A harmonised - voluntary - approach to GMO-free labelling would allow fairer competition between EU operators, minimise operational expenses and make it easier to build market share in the GM-free sector.
How is the Commission addressing these findings?
The work of the Commission over the past year and a half is in line with the evaluations and addresses many of its recommendations. There is a full package of ongoing actions in key areas such as
An important area of work aims at ensuring better use of expertise and for increased Member States' input during the entire risk assessment process. EFSA has put in place a substantial number of initiatives to this end. In particularly, Member States' engagement in EFSA's Scientific Network for the Risk Assessment of GMOs is fundamental for the harmonisation of risk assessment practices.
Before the end of the year, the Commission will launch a study to take detailed stock of existing GMO-free labelling systems and to assess the need for harmonisation in this field.
Is the Commission going to overhaul the GMO legislation?
The evaluation reports confirm that the "dysfunction" of the GMO legislation in practice does not stem from its design or its objectives, which remain pertinent, but rather from the difficult political context in which it is implemented. Better implementation of the existing legislation and carefully designed measures addressing political issues are the best way forward. The evaluation provides a substantive amount of material for fine tuning ongoing adjustments of the system.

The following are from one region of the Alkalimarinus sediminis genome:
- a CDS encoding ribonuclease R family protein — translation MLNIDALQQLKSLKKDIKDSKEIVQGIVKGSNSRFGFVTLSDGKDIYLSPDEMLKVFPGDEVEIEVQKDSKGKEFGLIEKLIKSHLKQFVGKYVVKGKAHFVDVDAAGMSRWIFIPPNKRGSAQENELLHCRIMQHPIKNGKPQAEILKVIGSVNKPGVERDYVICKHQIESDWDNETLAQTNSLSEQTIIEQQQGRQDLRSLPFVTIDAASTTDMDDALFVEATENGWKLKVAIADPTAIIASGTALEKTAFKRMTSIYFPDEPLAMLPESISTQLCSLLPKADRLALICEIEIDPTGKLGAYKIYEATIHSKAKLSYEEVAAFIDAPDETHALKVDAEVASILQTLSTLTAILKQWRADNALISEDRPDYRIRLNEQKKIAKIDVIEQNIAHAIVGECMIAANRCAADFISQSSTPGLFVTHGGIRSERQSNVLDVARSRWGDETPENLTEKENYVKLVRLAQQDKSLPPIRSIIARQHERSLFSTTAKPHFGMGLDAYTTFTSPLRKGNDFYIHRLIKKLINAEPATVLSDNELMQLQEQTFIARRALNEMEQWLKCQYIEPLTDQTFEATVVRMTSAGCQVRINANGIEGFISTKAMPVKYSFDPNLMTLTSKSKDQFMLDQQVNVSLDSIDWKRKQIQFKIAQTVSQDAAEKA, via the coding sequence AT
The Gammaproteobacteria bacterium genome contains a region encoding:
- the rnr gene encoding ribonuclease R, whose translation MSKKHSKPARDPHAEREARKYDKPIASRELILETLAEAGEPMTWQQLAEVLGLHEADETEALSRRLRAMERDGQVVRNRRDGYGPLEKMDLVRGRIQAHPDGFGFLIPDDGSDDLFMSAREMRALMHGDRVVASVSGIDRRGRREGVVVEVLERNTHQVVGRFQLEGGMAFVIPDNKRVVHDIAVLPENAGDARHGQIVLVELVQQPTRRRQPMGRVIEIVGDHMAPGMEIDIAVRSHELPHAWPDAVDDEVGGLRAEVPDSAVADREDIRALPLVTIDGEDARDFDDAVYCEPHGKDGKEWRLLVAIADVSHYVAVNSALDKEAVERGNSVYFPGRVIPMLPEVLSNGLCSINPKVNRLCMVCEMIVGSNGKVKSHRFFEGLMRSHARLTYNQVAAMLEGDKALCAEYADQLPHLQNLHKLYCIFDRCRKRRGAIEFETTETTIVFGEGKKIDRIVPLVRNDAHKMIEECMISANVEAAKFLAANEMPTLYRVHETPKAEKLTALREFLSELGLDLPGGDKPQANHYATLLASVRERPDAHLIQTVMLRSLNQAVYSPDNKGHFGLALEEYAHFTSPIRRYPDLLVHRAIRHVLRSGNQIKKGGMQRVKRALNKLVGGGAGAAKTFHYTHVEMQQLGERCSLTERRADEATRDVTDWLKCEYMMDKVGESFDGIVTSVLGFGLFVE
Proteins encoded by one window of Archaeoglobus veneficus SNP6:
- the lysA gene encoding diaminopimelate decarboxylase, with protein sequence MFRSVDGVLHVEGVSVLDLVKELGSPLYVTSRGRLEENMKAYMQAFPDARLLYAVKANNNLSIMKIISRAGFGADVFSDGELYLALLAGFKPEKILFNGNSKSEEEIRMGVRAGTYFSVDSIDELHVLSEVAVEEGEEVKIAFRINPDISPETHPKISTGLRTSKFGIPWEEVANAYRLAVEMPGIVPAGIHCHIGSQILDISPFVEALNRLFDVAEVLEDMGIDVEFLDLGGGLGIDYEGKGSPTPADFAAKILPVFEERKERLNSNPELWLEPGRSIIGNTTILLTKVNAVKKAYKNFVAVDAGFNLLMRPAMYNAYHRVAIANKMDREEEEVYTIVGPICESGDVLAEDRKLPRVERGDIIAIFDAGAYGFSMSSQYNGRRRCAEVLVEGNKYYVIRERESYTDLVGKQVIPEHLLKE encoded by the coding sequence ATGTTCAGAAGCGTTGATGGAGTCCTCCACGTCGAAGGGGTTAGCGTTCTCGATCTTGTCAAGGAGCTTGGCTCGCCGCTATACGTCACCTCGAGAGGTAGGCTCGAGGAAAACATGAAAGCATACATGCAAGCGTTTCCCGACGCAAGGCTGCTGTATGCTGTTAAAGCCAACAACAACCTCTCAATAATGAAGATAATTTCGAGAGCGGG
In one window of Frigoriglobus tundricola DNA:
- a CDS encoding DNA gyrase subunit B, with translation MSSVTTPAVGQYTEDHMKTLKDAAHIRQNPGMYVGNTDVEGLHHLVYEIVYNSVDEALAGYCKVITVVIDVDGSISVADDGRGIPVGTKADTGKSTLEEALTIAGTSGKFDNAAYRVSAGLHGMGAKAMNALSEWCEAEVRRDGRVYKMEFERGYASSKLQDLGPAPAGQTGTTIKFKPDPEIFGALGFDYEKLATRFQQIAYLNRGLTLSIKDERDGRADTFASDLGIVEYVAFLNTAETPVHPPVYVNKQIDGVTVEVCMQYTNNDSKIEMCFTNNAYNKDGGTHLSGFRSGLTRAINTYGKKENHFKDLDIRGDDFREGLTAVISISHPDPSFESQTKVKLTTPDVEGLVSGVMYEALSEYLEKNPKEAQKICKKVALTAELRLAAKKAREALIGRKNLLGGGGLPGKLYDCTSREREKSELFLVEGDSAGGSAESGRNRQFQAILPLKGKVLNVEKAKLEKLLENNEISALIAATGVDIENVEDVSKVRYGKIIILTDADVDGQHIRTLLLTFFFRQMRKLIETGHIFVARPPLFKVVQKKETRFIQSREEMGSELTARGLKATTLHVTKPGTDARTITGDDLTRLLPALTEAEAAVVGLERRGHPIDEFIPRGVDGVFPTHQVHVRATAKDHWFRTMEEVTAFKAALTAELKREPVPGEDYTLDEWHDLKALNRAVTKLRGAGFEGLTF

What is the present situation concerning the marketing of GM products in the EU?
There are two GMOs that are commercially cultivated in the EU, one GM maize –MON810- and a GM starch potato, known as the "Amflora" potato. In 2010, MON810 was cultivated on almost 89.000 hectares in five Member States and the Amflora potato on 265 hectares in three Member States. The cultivation of MON810 maize concentrates in regions with high levels of corn borer infestations (a pest affecting both the quality and the quantity of the harvest), whilst the potato is cultivated near processing plants.
The availability of GM-labelled food products in the EU is extremely limited. The range of GM-labelled products consists primarily of soybean oil for cooking and some imported products; there are no retailer own-brand labelled GM products.
The vast majority of compound feed (85%-90%) and up to 95% of soybean feed imports are labelled as GM. These figures have been on the rise as planting of GM increases. There is a relatively small niche market of non-GM feed for the “organic” segment and non-GM supply chains.
There are 43 GMOs authorised in the EU for food and feed uses. They can be found in the EU Register for GM food and feed:
See also IP/11/1285